Nonetheless, the pope himself appeared to complicate the issue last year when he declared that the feeding and hydration of critically ill patients was, in fact, a moral obligation. He said that such treatment constituted a "natural act" for patients, such as Schiavo, who were in vegetative states or comas.
As the church struggles to keep its ethical teaching apace with strides in medical technology, the pope's statement surprised some theologians. They read it as a sign the church was moving toward an endorsement of extraordinary measures as opposed to previous doctrine stipulating a lesser threshold of reasonable efforts to save the lives of the severely ill. Indeed, Schiavo's parents, seeking to reinsert her feeding tube, cited the pope's views in legal papers.
Other Christian ethicists said the concept did not apply to cases such as the pope's in which organs were shutting down and death was imminent.
"After all of the controversy that surrounded the Terri Schiavo death, some people might get the impression that, according to Catholic teaching, you hold onto life no matter what to the last possible moment," said the Rev. Thomas Reese, a New York-based theologian and editor of the Jesuit magazine, America. "But . . . if you are dying, you don't have to take every medical procedure to prolong your life another day, another month. At some point, you can accept that you are dying as God's will and return to the Father."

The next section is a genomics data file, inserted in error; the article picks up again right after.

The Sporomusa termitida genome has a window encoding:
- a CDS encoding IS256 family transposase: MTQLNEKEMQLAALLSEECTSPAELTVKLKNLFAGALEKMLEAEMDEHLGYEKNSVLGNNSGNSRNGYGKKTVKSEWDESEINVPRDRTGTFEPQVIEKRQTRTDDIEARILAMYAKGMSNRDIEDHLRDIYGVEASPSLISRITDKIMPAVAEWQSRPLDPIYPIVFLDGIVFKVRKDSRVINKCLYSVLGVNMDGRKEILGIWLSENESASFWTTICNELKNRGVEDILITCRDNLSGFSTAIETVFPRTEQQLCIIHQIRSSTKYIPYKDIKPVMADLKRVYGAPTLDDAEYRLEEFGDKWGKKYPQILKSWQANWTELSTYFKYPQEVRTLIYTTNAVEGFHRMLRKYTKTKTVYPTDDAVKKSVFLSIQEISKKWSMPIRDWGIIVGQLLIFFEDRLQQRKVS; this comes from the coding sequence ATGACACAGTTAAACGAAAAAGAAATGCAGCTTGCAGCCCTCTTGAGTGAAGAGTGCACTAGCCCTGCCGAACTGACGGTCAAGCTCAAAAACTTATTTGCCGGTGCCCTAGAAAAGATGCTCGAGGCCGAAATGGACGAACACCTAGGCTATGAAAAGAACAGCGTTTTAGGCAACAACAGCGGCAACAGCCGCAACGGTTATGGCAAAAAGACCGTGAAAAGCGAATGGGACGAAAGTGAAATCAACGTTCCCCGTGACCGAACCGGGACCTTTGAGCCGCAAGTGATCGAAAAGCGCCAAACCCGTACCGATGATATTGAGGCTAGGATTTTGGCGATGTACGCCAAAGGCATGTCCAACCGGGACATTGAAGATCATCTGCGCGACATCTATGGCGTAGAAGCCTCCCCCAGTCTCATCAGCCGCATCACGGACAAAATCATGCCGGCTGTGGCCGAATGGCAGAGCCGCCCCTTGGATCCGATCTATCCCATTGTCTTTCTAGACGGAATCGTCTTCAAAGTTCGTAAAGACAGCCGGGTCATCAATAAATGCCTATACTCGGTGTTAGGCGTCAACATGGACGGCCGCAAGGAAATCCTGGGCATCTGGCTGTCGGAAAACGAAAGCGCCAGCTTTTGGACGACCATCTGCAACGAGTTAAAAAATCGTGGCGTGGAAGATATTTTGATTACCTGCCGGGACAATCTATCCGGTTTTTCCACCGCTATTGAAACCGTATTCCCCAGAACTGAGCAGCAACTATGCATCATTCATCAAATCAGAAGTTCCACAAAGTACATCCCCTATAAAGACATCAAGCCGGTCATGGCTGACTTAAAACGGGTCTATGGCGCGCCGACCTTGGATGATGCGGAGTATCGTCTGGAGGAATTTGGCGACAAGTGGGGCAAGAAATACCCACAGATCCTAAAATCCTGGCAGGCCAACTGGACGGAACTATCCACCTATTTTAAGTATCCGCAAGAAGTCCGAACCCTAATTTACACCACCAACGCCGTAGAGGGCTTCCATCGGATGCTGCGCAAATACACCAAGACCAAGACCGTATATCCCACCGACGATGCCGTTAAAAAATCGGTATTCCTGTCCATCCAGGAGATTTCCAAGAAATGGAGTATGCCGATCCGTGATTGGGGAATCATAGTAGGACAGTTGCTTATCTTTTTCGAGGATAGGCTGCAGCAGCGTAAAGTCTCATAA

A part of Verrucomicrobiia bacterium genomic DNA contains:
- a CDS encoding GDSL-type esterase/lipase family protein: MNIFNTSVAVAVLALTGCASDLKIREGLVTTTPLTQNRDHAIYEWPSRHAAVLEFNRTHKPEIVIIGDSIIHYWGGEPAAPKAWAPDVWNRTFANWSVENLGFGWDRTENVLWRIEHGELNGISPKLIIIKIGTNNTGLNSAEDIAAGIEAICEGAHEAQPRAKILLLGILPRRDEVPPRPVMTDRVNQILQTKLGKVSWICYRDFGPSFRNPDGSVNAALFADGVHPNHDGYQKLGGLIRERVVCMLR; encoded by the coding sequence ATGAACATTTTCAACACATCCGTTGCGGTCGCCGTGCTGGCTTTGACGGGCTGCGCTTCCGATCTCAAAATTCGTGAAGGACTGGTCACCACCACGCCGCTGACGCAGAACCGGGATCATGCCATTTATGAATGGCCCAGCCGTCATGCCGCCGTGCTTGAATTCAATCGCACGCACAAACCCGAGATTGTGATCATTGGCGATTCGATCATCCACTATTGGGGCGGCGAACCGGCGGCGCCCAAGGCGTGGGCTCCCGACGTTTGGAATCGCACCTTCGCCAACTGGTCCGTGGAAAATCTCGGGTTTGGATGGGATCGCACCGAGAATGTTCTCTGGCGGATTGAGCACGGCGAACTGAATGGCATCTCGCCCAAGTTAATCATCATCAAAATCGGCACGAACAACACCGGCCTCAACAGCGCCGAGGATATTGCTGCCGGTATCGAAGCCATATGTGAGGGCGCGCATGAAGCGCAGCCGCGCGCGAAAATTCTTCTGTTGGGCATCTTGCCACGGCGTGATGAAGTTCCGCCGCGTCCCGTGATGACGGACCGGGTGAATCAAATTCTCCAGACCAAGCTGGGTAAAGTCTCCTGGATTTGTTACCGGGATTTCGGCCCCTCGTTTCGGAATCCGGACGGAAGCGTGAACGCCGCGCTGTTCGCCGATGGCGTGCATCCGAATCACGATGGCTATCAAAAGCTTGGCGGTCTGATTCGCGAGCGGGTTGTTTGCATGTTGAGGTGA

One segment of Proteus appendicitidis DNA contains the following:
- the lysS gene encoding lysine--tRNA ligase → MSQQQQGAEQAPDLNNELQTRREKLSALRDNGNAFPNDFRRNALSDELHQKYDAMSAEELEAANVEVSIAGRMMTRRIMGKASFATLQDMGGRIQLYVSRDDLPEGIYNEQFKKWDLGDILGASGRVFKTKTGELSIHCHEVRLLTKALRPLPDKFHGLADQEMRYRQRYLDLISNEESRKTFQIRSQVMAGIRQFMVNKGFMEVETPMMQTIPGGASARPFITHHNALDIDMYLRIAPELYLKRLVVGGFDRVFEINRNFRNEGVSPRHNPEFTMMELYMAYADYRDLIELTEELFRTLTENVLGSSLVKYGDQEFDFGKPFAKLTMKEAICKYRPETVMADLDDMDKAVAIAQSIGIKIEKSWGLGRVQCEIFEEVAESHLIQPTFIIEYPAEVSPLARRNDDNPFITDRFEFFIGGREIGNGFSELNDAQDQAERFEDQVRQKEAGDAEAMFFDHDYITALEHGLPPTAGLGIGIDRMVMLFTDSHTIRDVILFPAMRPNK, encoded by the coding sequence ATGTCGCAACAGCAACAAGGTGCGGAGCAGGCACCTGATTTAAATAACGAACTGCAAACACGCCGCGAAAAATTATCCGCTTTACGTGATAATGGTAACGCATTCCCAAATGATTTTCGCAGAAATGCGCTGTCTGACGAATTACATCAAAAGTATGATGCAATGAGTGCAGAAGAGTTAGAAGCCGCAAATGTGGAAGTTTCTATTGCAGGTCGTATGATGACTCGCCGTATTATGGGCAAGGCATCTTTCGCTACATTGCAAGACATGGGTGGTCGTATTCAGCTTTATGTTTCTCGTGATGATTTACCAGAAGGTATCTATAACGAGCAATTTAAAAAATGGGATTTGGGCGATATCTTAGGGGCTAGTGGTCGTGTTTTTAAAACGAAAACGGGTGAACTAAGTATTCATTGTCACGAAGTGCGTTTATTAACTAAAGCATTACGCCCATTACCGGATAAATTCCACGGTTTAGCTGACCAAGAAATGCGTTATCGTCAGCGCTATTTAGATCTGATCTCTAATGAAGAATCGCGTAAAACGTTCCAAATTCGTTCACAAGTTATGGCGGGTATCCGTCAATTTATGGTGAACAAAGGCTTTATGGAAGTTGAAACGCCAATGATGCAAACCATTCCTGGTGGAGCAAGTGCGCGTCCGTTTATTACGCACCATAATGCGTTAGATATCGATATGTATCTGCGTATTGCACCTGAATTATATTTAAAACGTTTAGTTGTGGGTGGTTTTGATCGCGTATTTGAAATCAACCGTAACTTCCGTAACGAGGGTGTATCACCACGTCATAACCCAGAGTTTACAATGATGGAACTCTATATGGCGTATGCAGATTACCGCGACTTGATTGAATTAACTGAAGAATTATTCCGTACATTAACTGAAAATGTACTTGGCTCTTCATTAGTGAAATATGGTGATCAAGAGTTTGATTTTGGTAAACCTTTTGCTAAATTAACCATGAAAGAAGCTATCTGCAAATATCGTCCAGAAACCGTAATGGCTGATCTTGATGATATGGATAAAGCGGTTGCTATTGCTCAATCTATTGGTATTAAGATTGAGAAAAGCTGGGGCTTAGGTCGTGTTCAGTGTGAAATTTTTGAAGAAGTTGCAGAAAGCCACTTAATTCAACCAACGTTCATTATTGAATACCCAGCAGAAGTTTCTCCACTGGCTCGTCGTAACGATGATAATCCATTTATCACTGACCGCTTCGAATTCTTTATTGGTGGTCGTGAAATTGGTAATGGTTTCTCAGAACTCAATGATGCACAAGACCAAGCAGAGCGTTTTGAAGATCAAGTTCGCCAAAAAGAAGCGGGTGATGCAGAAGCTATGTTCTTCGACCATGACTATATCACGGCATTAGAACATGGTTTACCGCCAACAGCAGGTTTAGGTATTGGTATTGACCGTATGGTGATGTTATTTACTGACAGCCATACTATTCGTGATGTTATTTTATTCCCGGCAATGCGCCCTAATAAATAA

Details about the final hours are sketchy because of the Vatican's centuries-old tradition of secrecy. Cardinal Edmund Casimir Szoka, governor of Vatican City, provided a glimpse of the scene at the pope's bedside when he described his visit Friday to the papal apartments.
"The pope was completely conscious and completely alert," Szoka said during an interview with CNN. "He couldn't speak, but when he saw me, he nodded his head, he recognized me and tried to greet me. I kneeled by his side and told him in Polish that I had said Mass for him and that I was praying for him. There were three doctors on one side. . . .
"When I left -- I'm a priest -- so I automatically blessed him, and he blessed himself. It was very moving. . . . It was sad for me to see (what) must have been terrible suffering for him to have to keep gasping for breath."
Saturday, only his closest aides and friends, along with a medical team, participated in the vigil around the pope's bed, according to an account on Polish television.
The clergymen at his bedside began the pope's last Mass about 8 p.m. Outside, in St. Peter's Square, thousands of worshippers had gathered for a rosary service in his honor. They could see the lights on in the pope's apartment. It is likely that he could hear their prayers.
Among the pope's final words, according to Vatican spokesman Joaquin Navarro-Valls, the pope made reference to the crowd below his window, especially the young people with whom he had always felt a special bond.
Near the final moment, the pope slipped in and out of consciousness. He was gaunt, unable to speak, his breathing labored, his kidneys and heart shutting down. But he had fulfilled his wish that the final chapter of his life present public suffering as an affirmation of human dignity.
There are some reports that at the very end, the pope, gazing out the window, whispered simply, "Amen."